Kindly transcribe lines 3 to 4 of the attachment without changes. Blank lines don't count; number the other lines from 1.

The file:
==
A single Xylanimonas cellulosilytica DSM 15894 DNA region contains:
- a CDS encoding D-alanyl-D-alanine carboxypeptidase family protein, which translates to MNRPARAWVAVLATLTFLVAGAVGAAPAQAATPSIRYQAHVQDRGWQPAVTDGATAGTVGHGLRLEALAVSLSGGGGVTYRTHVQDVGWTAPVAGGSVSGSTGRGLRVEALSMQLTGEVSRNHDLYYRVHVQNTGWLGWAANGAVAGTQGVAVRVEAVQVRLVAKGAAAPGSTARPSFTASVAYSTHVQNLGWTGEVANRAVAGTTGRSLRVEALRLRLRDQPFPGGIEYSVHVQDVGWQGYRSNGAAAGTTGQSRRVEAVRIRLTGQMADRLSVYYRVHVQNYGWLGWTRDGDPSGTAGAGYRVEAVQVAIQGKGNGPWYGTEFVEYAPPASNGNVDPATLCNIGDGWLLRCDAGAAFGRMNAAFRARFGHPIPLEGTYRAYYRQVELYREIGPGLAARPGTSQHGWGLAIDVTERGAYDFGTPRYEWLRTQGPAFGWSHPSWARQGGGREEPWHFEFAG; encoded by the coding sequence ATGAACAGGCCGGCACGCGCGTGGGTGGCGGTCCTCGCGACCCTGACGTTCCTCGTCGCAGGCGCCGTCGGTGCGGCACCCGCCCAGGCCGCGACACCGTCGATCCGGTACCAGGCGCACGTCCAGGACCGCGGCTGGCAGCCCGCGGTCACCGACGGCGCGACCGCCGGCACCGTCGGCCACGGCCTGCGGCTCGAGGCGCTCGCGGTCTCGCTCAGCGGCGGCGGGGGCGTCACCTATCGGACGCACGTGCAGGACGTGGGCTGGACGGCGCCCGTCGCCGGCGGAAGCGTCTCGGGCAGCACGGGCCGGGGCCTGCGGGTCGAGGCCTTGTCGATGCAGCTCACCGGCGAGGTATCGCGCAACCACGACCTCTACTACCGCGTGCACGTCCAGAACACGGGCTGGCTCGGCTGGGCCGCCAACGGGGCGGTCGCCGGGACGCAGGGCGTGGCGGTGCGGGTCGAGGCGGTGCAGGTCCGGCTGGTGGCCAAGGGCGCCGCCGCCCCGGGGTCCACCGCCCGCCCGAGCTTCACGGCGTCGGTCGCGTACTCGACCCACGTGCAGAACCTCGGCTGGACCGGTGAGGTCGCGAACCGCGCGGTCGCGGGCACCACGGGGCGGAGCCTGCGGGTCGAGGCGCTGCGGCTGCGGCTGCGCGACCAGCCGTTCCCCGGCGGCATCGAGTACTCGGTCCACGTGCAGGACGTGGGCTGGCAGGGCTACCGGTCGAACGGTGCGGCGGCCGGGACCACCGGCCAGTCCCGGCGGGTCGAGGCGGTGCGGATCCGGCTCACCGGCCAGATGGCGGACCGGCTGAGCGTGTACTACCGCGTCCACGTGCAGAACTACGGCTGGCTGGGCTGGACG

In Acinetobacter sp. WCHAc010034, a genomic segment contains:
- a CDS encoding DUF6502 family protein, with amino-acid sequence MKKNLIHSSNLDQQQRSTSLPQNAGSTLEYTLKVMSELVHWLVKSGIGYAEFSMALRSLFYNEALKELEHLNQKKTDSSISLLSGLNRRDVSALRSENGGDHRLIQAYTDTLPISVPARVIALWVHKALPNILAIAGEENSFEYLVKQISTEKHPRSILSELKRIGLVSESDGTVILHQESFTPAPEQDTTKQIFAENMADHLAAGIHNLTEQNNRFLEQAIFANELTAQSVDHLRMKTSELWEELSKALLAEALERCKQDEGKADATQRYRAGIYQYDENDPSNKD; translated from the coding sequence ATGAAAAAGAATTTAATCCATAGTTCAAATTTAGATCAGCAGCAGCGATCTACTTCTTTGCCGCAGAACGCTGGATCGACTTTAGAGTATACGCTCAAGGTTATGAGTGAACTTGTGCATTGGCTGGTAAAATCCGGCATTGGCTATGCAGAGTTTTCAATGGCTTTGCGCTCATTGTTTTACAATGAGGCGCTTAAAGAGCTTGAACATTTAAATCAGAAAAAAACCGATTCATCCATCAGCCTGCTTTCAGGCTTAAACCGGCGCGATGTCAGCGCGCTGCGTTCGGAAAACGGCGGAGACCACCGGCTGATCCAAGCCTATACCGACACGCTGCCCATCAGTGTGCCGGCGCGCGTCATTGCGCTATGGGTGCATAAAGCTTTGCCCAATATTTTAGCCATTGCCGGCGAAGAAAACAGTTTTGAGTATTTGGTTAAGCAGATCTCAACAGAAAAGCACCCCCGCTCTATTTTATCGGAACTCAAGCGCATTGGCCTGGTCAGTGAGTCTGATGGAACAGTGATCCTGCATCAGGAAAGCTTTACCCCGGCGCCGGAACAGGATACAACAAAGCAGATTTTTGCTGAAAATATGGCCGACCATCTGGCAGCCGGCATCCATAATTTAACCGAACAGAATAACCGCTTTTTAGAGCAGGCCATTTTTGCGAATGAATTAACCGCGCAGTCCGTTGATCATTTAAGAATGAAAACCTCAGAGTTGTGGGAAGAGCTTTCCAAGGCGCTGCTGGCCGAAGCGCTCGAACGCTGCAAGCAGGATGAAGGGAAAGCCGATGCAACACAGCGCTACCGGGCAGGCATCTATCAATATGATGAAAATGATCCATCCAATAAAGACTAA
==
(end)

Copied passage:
In Acinetobacter sp. WCHAc010034, a genomic segment contains:
- a CDS encoding DUF6502 family protein, with amino-acid sequence MKKNLIHSSNLDQQQRSTSLPQNAGSTLEYTLKVMSELVHWLVKSGIGYAEFSMALRSLFYNEALKELEHLNQKKTDSSISLLSGLNRRDVSALRSENGGDHRLIQAYTDTLPISVPARVIALWVHKALPNILAIAGEENSFEYLVKQISTEKHPRSILSELKRIGLVSESDGTVILHQESFTPAPEQDTTKQIFAENMADHLAAGIHNLTEQNNRFLEQAIFANELTAQSVDHLRMKTSELWEELSKALLAEALERCKQDEGKADATQRYRAGIYQYDENDPSNKD; translated from the coding sequence ATGAAAAAGAATTTAATCCATAGTTCAAATTTAGATCAGCAGCAGCGATCTACTTCTTTGCCGCAGAACGCTGGATCGACTTTAGAGTATACGCTCAAGGTTATGAGTGAACTTGTGCATTGGCTGGTAAAATCCGGCATTGGCTATGCAGAGTTTTCAATGGCTTTGCGCTCATTGTTTTACAATGAGGCGCTTAAAGAGCTTGAACATTTAAATCAGAAAAAAACCGATTCATCCATCAGCCTGCTTTCAGGCTTAAACCGGCGCGATGTCAGCGCGCTGCGTTCGGAAAACGGCGGAGACCACCGGCTGATCCAAGCCTATACCGACACGCTGCCCATCAGTGTGCCGGCGCGCGTCATTGCGCTATGGGTGCATAAAGCTTTGCCCAATATTTTAGCCATTGCCGGCGAAGAAAACAGTTTTGAGTATTTGGTTAAGCAGATCTCAACAGAAAAGCACCCCCGCTCTATTTTATCGGAACTCAAGCGCATTGGCCTGGTCAGTGAGTCTGATGGAACAGTGATCCTGCATCAGGAAAGCTTTACCCCGGCGCCGGAACAGGATACAACAAAGCAGATTTTTGCTGAAAATATGGCCGACCATCTGGCAGCCGGCATCCATAATTTAACCGAACAGAATAACCGCTTTTTAGAGCAGGCCATTTTTGCGAATGAATTAACCGCGCAGTCCGTTGATCATTTAAGAATGAAAACCTCAGAGTTGTGGGAAGAGCTTTCCAAGGCGCTGCTGGCCGAAGCGCTCGAACGCTGCAAGCAGGATGAAGGGAAAGCCGATGCAACACAGCGCTACCGGGCAGGCATCTATCAATATGATGAAAATGATCCATCCAATAAAGACTAA